The Power of Photography


Locals of Mogadishu drag the body of U.S. Staff Sergeant William David Cleveland through the streets of Somalia in 1993. (Paul Watson Photo Credit)

I was browsing across the web when I saw this photo that stopped me dead in my tracks. I was lost for words, with nothing I could possibly say to explain what was happening and the reason for it.

When I finally diluted my rush of emotions, I was left with anger and disgust. I scrambled for possible explanations of the scene, but nothing could ever justify the actions that remain frozen in this picture. A man who sacrificed his well-being to ensure the freedom of his country, is being pulled viciously through the streets like the catch of the day.

The photo provides a nice depth of field in which all the facial expressions appear visible and meaningful.

The two men making direct eye contact with the camera add a sense of unease and mystery to the photo. The man in the blue shirt seems unsure about what is taking place. He appears caught off guard by the camera, leading to his emotionless face seen in the picture. Meanwhile the man in the white shirt is very direct with his expression. His nasty glare towards the camera serves as intimidation and a territorial gesture. Their facial expressions balance the action nicely on each side of the photo (aside from the main activity).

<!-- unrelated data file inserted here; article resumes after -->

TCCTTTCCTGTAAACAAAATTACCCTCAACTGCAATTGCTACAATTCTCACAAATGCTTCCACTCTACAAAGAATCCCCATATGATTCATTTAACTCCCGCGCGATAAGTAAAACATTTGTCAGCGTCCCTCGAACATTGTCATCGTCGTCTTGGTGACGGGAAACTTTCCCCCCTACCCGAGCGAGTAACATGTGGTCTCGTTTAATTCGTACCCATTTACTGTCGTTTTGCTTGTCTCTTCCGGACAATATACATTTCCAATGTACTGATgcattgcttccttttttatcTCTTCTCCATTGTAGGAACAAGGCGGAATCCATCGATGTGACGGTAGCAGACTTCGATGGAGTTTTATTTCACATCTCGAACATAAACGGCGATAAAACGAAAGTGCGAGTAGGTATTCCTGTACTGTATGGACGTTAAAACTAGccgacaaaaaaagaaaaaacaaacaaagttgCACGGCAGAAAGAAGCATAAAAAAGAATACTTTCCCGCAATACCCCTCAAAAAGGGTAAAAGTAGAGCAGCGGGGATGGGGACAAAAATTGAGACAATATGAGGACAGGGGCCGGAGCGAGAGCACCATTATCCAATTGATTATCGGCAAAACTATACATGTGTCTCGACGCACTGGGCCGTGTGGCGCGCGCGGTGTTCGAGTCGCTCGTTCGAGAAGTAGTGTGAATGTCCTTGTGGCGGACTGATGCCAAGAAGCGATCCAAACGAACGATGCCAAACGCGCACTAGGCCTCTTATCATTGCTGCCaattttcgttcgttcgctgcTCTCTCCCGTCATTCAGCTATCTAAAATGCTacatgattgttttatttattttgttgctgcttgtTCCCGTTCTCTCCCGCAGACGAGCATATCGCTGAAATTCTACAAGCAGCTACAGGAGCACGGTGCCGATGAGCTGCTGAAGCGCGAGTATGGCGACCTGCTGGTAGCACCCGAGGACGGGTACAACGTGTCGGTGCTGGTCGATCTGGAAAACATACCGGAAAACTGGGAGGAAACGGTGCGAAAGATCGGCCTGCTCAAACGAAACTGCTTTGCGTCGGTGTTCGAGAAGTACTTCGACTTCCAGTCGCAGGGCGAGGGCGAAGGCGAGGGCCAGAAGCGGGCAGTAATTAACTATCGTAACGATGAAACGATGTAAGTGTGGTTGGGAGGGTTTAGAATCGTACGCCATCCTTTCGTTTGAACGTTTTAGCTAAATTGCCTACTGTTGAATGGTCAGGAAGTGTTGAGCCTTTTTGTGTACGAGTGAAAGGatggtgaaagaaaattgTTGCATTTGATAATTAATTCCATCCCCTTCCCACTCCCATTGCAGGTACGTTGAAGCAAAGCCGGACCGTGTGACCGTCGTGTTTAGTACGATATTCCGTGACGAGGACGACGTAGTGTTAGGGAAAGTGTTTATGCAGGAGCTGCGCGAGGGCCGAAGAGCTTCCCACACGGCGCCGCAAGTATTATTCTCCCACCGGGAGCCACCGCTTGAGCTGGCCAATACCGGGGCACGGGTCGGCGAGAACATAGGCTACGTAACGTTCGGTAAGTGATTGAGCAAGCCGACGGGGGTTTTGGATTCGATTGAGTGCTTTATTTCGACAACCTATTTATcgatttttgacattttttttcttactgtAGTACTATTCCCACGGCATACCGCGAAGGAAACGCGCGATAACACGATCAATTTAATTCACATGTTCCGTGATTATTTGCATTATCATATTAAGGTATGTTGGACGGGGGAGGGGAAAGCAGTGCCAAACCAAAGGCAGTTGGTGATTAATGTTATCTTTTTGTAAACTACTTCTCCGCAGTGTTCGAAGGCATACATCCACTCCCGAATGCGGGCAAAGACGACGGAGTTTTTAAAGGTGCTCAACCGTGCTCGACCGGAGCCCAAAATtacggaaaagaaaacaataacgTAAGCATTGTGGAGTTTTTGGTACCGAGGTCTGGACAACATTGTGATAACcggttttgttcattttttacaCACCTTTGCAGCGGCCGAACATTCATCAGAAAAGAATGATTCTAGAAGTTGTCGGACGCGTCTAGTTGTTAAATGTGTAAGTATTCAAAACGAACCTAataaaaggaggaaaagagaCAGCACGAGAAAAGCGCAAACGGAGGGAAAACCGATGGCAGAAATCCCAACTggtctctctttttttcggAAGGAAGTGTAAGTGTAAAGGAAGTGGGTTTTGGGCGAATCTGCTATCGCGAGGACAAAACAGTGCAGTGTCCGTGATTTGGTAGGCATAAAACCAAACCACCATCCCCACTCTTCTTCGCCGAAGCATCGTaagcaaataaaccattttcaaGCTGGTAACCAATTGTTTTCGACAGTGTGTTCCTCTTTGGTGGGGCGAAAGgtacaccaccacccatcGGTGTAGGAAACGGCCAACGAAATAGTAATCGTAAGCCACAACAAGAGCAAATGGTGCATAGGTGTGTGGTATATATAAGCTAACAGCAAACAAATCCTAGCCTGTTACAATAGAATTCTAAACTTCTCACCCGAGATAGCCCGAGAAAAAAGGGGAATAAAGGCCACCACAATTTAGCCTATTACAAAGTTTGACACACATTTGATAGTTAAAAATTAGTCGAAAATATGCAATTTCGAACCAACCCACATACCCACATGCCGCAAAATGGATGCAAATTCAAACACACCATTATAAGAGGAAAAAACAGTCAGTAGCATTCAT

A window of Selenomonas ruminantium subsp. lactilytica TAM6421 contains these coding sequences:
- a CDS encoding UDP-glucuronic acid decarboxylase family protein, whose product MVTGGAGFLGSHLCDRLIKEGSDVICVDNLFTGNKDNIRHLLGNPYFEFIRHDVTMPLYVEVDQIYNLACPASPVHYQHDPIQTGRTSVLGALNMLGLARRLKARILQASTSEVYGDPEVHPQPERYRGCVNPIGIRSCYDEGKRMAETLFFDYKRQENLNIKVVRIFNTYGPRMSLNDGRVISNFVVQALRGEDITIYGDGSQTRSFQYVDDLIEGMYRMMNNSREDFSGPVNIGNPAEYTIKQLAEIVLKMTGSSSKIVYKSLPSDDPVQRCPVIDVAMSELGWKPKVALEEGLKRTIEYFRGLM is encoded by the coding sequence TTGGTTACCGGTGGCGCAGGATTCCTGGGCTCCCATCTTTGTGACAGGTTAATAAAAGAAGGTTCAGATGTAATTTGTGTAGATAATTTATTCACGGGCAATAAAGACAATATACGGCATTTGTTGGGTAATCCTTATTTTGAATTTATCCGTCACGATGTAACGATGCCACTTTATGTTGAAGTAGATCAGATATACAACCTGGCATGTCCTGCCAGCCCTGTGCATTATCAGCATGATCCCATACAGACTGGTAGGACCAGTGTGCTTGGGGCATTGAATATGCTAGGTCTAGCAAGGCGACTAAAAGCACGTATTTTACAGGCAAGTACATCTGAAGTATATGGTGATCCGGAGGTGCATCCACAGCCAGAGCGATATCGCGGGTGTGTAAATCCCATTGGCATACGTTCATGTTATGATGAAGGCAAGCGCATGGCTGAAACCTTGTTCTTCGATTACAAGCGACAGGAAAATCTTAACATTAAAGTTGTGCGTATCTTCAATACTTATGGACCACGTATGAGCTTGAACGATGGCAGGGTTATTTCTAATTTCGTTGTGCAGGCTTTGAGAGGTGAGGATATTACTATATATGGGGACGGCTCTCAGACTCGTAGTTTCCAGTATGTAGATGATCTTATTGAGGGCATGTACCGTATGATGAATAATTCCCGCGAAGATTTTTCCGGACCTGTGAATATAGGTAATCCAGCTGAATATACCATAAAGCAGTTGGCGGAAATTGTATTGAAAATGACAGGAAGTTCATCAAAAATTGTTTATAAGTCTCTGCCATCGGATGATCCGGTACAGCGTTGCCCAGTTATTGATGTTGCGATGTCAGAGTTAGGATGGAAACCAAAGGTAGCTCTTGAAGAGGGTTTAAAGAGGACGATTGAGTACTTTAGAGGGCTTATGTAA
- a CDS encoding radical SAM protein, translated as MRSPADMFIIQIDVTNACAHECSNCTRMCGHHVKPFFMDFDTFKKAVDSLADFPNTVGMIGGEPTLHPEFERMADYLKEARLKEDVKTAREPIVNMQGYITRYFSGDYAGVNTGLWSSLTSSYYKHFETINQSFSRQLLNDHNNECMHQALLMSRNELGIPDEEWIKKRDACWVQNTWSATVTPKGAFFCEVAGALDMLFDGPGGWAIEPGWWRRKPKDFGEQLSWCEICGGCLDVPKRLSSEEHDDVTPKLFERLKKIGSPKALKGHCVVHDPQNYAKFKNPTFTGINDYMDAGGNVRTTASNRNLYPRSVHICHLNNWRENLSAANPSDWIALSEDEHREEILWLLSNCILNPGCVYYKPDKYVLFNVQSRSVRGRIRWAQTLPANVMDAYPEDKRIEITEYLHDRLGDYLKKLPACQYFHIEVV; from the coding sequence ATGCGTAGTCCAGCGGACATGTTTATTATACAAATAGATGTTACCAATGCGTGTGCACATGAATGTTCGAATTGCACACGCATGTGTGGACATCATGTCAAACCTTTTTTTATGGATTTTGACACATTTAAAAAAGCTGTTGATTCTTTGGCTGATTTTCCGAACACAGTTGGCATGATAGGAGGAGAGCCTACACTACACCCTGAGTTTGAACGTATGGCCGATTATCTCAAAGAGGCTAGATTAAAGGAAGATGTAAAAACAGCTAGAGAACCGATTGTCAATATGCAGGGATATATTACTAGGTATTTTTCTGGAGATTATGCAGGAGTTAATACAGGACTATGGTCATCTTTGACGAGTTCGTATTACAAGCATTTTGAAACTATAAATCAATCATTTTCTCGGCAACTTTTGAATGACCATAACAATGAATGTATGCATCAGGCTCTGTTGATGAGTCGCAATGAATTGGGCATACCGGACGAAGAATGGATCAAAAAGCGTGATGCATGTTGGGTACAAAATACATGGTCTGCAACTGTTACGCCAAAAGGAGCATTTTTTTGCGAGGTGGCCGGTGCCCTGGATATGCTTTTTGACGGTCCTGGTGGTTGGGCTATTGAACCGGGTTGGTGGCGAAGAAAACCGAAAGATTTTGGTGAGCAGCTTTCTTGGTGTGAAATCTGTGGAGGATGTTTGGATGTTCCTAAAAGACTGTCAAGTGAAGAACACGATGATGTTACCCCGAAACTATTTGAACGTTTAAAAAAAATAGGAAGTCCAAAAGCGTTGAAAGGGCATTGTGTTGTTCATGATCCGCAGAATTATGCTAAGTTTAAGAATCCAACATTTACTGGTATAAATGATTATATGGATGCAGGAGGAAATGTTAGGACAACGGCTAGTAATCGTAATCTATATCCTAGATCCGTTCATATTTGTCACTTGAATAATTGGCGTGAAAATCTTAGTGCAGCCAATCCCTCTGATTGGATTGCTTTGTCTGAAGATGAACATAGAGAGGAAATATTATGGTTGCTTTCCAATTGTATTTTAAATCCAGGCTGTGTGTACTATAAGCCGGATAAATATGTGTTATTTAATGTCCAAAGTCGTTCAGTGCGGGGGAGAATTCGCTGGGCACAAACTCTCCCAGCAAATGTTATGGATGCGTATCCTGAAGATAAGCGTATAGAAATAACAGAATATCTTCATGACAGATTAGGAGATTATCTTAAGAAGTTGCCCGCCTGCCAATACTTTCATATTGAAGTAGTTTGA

The rule of thirds is also pretty clear-cut in the picture. The body serves as the bottom third, the legs and pants are the middle third, and the faces fill the top third.

Pictures have no limitation to the things they can achieve, whether it be positive or negative. They are able to create first impressions, lasting impressions that will remain with their viewers as long as they live. They can enlighten and explain things that seem foggy or unclear just as easily as they can throw a curveball containing an incomprehensible image.

The potential of a photograph lies in the hands of its’ owner. Pain, sorrow, and humiliation leak from the photo above as well as the rest of the collection. Cameras are a beautiful yet dangerous piece of equipment. Its’ contents have crafted the course of history from time to time. There is no way of measuring the amount of power a photo possesses.


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